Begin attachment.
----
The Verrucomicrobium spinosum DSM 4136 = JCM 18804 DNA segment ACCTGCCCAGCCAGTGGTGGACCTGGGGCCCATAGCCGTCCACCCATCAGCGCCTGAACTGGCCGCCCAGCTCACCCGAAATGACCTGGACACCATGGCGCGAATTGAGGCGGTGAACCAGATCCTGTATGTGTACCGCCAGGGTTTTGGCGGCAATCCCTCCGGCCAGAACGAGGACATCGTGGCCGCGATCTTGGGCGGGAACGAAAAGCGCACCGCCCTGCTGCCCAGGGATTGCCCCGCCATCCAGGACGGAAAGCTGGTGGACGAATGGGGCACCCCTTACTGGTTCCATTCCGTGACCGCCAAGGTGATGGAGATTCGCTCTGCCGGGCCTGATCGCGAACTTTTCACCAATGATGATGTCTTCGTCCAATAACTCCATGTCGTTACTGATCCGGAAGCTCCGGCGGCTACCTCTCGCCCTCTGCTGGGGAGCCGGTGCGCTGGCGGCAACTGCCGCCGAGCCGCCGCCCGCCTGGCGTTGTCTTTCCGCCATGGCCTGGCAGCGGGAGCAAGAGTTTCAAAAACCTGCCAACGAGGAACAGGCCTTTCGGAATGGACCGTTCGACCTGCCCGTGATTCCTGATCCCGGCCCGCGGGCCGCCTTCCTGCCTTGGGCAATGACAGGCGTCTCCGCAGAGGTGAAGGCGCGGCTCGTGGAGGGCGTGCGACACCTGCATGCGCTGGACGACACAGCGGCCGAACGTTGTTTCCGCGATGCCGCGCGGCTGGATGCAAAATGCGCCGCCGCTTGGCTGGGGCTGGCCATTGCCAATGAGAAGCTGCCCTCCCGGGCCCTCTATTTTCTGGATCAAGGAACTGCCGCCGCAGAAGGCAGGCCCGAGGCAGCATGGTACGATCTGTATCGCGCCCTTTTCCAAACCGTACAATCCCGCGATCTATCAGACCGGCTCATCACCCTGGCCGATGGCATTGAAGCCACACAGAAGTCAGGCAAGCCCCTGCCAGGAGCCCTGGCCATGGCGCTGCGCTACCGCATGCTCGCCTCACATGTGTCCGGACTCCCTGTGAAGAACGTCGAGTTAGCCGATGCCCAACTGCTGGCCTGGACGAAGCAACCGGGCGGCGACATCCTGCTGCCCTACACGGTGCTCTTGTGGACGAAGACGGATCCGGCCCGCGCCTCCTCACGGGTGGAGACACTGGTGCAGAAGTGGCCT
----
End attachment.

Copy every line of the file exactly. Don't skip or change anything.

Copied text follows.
The Verrucomicrobium spinosum DSM 4136 = JCM 18804 DNA segment ACCTGCCCAGCCAGTGGTGGACCTGGGGCCCATAGCCGTCCACCCATCAGCGCCTGAACTGGCCGCCCAGCTCACCCGAAATGACCTGGACACCATGGCGCGAATTGAGGCGGTGAACCAGATCCTGTATGTGTACCGCCAGGGTTTTGGCGGCAATCCCTCCGGCCAGAACGAGGACATCGTGGCCGCGATCTTGGGCGGGAACGAAAAGCGCACCGCCCTGCTGCCCAGGGATTGCCCCGCCATCCAGGACGGAAAGCTGGTGGACGAATGGGGCACCCCTTACTGGTTCCATTCCGTGACCGCCAAGGTGATGGAGATTCGCTCTGCCGGGCCTGATCGCGAACTTTTCACCAATGATGATGTCTTCGTCCAATAACTCCATGTCGTTACTGATCCGGAAGCTCCGGCGGCTACCTCTCGCCCTCTGCTGGGGAGCCGGTGCGCTGGCGGCAACTGCCGCCGAGCCGCCGCCCGCCTGGCGTTGTCTTTCCGCCATGGCCTGGCAGCGGGAGCAAGAGTTTCAAAAACCTGCCAACGAGGAACAGGCCTTTCGGAATGGACCGTTCGACCTGCCCGTGATTCCTGATCCCGGCCCGCGGGCCGCCTTCCTGCCTTGGGCAATGACAGGCGTCTCCGCAGAGGTGAAGGCGCGGCTCGTGGAGGGCGTGCGACACCTGCATGCGCTGGACGACACAGCGGCCGAACGTTGTTTCCGCGATGCCGCGCGGCTGGATGCAAAATGCGCCGCCGCTTGGCTGGGGCTGGCCATTGCCAATGAGAAGCTGCCCTCCCGGGCCCTCTATTTTCTGGATCAAGGAACTGCCGCCGCAGAAGGCAGGCCCGAGGCAGCATGGTACGATCTGTATCGCGCCCTTTTCCAAACCGTACAATCCCGCGATCTATCAGACCGGCTCATCACCCTGGCCGATGGCATTGAAGCCACACAGAAGTCAGGCAAGCCCCTGCCAGGAGCCCTGGCCATGGCGCTGCGCTACCGCATGCTCGCCTCACATGTGTCCGGACTCCCTGTGAAGAACGTCGAGTTAGCCGATGCCCAACTGCTGGCCTGGACGAAGCAACCGGGCGGCGACATCCTGCTGCCCTACACGGTGCTCTTGTGGACGAAGACGGATCCGGCCCGCGCCTCCTCACGGGTGGAGACACTGGTGCAGAAGTGGCCT